Not all nurses live in areas where the weather is consistently mild, and that means driving can sometimes be hazardous. Nurses are needed 24-7-365 though.
Snow, hurricanes, earthquakes, and other natural disasters can pose a clear and present danger to those who venture out to get to work. Is it ethical for a nurse to call off because the weather conditions are bad?
As with many things in nursing, there are differing opinions as to what is acceptable when calling off. Some say you should always show up, but some say they will not risk their lives for their jobs.
Of course, the best answer probably lies somewhere in the middle.
Yes, a nurse should call off when weather conditions are bad. Why should someone risk their lives in dangerous conditions for their job?
When you become a nurse, does that mean you are taking on the responsibility of always being there, regardless of how much danger it puts you in? In some parts of the country, a big snowfall means that no one is allowed on the road.
Although other nurses need to be relieved, this is a personal decision, and there is no harm in saying that you won’t take the risk for your job, your coworkers, or your patients. Extremely dangerous situations are a no-go for many nurses.
Is this the right way to think? Some nurses would disagree.
No, a nurse should not call off for dangerous conditions. Nurses have a responsibility to their patients, and getting through bad conditions is part of the job.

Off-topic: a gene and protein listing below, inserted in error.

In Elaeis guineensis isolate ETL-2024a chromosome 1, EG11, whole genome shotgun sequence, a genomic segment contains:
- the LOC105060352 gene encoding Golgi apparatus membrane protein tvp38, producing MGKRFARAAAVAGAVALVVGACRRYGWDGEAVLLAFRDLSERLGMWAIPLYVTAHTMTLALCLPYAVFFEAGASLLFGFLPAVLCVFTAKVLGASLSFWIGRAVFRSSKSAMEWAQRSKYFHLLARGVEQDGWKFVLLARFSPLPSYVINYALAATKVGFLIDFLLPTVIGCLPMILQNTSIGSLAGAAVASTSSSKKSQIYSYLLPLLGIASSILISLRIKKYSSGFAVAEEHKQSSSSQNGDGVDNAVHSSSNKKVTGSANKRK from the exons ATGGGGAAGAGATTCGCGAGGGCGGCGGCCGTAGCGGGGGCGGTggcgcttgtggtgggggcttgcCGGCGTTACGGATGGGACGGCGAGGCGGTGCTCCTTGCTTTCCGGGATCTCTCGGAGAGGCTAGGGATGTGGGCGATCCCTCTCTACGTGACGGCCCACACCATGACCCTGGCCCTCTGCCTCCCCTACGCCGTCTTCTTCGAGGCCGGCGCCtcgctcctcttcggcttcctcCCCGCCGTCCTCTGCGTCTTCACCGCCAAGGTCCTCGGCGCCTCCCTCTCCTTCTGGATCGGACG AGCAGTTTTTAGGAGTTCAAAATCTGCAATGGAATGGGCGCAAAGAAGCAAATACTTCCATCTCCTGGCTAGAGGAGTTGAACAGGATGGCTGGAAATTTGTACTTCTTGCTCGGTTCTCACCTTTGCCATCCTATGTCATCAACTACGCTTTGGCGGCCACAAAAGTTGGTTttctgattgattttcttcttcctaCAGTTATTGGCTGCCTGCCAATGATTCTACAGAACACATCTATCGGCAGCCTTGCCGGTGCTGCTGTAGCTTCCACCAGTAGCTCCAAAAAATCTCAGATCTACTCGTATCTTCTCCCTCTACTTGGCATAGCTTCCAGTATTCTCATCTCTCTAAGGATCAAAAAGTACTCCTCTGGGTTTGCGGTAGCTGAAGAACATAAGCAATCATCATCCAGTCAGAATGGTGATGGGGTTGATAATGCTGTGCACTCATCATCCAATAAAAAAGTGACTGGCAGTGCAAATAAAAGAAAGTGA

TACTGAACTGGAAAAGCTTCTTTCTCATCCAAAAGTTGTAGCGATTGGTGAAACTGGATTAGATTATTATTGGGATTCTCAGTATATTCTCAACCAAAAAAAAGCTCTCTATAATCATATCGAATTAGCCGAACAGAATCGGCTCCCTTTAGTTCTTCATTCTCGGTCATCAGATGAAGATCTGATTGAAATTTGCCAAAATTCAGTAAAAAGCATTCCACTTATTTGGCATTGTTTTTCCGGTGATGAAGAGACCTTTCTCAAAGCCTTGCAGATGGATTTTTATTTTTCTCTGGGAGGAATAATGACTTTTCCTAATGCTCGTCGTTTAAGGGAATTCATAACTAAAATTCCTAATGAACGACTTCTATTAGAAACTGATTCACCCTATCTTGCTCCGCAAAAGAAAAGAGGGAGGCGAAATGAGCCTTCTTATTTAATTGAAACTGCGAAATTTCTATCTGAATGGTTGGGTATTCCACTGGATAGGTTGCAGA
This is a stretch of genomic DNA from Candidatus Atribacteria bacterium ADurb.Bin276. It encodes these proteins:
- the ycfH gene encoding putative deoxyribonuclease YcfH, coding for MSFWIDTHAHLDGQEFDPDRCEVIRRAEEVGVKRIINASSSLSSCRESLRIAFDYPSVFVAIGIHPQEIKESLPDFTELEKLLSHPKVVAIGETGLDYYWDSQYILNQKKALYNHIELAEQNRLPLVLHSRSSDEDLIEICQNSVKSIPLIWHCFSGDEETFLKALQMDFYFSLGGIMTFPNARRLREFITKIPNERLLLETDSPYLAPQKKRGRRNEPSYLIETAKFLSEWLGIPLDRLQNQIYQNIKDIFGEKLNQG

Most bad weather isn’t that extreme anyway. Hurricanes can be overcome if you are careful and take the right precautions.
Blizzards are easy to drive through if you are careful and go slowly. There is no reason whatsoever that a nurse should call off due to bad weather.
It is not fair to your coworkers who managed to make it into work, and it isn’t safe for your patients who have no choice but to be there. Bad weather isn’t a good excuse for calling off, and a nurse needs to accept that a certain amount of responsibility comes with being someone who is relied upon for the care of others.
Extremism isn’t sane in any situation, and this is one of those cases. Obviously, if there is a whiteout, you shouldn’t attempt to drive into work.
So, don’t put yourself in extreme danger to get to work, because safety is really the most important thing, even for nurses. The problem arises when you try to determine what safe conditions are.
How many inches of snow need to fall before it is unsafe? How strong should the wind be before you call off from work?
Some nurses will go into work no matter what, and some will call off for a snowflake. In the end, it is the nurse’s decision, and they should not be blamed for their call on the safety of their journey.
Like most reasons for calling off, bad weather can make nurses crazy when they have to work short. Understanding, as in most cases, is better than gossip and bitterness.